Nonfiction > Upton Sinclair, ed. > The Cry for Justice
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Upton Sinclair, ed. (1878–1968).
The Cry for Justice: An Anthology of the Literature of Social Protest.  1915.
 
Hong’s Experiences in Hades

By Im Bang

(Korean poet, 1640–1722)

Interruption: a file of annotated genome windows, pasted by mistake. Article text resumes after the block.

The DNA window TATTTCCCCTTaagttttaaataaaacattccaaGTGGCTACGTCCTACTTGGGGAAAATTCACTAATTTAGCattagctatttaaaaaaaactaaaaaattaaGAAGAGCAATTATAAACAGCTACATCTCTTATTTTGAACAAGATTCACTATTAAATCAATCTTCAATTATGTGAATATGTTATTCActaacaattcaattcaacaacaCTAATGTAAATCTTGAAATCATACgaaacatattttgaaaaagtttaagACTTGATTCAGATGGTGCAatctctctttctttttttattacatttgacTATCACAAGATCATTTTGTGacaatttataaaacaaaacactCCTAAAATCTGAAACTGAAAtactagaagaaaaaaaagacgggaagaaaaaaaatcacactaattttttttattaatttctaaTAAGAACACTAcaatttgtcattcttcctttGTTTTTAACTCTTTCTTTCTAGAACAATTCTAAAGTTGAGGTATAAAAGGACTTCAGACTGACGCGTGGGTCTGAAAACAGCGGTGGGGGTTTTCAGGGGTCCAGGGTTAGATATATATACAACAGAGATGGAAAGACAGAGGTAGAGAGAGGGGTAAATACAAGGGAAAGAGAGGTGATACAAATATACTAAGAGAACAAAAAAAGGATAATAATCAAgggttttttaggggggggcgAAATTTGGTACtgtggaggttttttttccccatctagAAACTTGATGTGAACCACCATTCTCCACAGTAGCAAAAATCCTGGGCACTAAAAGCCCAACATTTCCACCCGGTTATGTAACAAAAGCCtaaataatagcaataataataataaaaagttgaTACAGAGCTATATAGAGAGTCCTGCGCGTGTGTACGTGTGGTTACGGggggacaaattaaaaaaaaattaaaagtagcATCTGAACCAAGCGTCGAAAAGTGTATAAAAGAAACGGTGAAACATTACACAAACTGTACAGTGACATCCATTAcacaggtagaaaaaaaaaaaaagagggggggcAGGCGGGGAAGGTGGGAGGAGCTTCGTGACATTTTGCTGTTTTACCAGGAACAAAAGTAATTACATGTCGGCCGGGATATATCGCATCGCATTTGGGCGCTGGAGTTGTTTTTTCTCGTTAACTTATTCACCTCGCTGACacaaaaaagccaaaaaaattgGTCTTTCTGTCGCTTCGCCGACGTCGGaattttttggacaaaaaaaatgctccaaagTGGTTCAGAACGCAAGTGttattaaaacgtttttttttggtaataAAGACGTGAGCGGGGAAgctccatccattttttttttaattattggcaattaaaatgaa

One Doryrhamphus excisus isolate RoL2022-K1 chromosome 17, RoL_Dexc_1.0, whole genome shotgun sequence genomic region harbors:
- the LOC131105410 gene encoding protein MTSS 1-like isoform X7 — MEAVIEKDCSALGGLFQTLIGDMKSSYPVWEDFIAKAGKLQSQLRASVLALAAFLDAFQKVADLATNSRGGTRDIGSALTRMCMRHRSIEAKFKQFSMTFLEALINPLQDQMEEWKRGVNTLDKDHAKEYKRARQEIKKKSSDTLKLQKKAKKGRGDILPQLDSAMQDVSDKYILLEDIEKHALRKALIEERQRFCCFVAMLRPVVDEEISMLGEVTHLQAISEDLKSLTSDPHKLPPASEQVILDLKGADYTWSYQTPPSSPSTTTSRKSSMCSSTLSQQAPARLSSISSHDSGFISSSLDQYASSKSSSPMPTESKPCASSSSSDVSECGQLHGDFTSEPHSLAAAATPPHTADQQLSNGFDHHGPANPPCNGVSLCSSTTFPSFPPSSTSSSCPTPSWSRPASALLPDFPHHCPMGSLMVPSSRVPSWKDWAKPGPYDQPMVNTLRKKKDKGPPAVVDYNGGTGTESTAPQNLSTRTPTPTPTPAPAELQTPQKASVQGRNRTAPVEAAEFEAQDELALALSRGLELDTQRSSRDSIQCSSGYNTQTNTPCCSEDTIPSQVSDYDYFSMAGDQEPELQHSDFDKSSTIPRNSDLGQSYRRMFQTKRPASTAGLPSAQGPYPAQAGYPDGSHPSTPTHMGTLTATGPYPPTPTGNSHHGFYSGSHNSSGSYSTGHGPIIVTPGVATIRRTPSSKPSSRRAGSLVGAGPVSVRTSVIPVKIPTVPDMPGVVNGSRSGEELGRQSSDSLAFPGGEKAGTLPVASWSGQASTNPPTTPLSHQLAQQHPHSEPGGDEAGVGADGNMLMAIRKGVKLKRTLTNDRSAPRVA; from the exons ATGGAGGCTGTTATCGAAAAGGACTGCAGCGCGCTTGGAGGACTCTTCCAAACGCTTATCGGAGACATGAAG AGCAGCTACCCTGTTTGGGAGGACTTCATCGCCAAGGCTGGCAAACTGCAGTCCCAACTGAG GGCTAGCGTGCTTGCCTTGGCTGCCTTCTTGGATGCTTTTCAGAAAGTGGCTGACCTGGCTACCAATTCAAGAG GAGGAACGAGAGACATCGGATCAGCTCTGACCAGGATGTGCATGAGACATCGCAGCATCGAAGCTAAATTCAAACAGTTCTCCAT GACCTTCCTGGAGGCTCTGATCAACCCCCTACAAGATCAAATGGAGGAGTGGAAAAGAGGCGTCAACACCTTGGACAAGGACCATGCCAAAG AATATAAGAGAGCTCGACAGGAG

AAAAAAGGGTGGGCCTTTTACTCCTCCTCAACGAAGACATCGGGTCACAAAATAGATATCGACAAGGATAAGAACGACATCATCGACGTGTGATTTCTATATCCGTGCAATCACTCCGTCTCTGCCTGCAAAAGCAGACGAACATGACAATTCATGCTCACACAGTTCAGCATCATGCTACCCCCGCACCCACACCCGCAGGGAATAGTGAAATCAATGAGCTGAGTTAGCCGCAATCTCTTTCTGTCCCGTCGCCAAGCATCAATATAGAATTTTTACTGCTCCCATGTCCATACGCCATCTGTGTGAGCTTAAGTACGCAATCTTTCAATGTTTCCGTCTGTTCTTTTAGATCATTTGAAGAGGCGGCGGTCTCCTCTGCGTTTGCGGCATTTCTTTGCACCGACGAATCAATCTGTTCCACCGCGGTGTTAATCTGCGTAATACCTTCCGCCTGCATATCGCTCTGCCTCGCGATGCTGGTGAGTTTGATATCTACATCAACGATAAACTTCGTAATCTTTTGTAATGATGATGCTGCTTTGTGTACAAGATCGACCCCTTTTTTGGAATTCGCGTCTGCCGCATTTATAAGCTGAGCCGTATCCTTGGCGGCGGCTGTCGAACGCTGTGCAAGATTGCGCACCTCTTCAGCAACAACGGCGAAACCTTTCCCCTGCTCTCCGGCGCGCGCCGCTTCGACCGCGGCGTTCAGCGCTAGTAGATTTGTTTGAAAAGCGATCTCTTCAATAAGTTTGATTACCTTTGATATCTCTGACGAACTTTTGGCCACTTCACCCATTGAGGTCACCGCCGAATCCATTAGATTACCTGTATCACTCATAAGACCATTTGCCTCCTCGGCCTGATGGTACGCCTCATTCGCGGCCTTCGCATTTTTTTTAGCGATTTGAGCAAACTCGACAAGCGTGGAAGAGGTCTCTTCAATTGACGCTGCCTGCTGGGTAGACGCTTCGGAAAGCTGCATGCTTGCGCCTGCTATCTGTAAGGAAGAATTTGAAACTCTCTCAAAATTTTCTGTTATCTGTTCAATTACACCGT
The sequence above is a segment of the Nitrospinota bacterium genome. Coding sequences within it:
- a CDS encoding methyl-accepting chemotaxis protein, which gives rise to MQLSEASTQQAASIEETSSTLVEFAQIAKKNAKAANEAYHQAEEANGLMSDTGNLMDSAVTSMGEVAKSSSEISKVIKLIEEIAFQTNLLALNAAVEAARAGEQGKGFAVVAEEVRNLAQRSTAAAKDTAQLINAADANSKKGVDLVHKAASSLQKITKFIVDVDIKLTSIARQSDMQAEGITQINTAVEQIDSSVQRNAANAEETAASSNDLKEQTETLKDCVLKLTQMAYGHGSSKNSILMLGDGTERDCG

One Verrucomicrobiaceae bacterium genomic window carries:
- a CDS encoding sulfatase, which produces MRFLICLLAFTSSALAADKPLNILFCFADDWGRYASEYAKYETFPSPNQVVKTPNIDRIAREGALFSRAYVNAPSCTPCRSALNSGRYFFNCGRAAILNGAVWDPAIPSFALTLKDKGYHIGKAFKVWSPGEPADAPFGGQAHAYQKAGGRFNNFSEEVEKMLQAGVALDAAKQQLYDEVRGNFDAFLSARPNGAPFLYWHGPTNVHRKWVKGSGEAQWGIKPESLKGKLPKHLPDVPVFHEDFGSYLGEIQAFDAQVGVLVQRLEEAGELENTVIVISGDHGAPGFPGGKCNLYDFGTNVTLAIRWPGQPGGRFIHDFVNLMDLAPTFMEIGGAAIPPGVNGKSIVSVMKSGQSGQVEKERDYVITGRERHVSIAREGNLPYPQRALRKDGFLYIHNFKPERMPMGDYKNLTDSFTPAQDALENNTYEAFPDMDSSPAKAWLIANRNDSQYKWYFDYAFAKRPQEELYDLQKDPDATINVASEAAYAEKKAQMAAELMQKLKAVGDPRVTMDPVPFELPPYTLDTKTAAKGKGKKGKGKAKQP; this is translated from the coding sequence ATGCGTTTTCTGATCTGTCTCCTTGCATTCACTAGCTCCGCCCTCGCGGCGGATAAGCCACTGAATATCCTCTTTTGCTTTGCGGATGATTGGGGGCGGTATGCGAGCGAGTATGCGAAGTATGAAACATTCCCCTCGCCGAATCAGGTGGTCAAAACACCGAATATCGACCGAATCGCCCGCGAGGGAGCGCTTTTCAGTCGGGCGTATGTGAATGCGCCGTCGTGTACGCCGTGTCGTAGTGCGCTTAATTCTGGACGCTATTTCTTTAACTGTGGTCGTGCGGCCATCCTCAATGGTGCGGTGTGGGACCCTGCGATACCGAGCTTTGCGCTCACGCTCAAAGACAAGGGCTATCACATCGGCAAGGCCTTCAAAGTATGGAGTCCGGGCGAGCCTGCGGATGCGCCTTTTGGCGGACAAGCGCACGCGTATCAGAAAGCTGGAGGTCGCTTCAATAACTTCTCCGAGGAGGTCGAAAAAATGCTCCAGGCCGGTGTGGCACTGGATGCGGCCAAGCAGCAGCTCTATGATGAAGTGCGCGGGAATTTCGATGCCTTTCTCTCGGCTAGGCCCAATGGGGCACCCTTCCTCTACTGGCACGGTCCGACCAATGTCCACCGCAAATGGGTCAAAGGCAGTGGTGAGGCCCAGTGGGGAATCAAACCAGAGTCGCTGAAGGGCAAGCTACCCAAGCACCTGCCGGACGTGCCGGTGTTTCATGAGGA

THE NEXT hell had inscribed on it, “Deceivers.” I saw in it many scores of people, with ogres that cut the flesh from their bodies, and fed it to starving demons. These ate and ate, and the flesh was cut and cut till only the bones remained. When the winds of hell blew, then flesh returned to them; then metal snakes and copper dogs crowded in to bite them and suck their blood. Their screams of pain made the earth to tremble. The guides said to me, “When these offenders were on earth they held high office, and while they pretended to be true and good they received bribes in secret and were doers of all evil. As Ministers of State they ate the fat of the land and sucked the blood of the people, and yet advertised themselves as benefactors and were highly applauded. While in reality they lived as thieves, they pretended to be holy, as Confucius and Mencius were holy. They were deceivers of the world, and robbers, and so are punished thus.”  1
 
 
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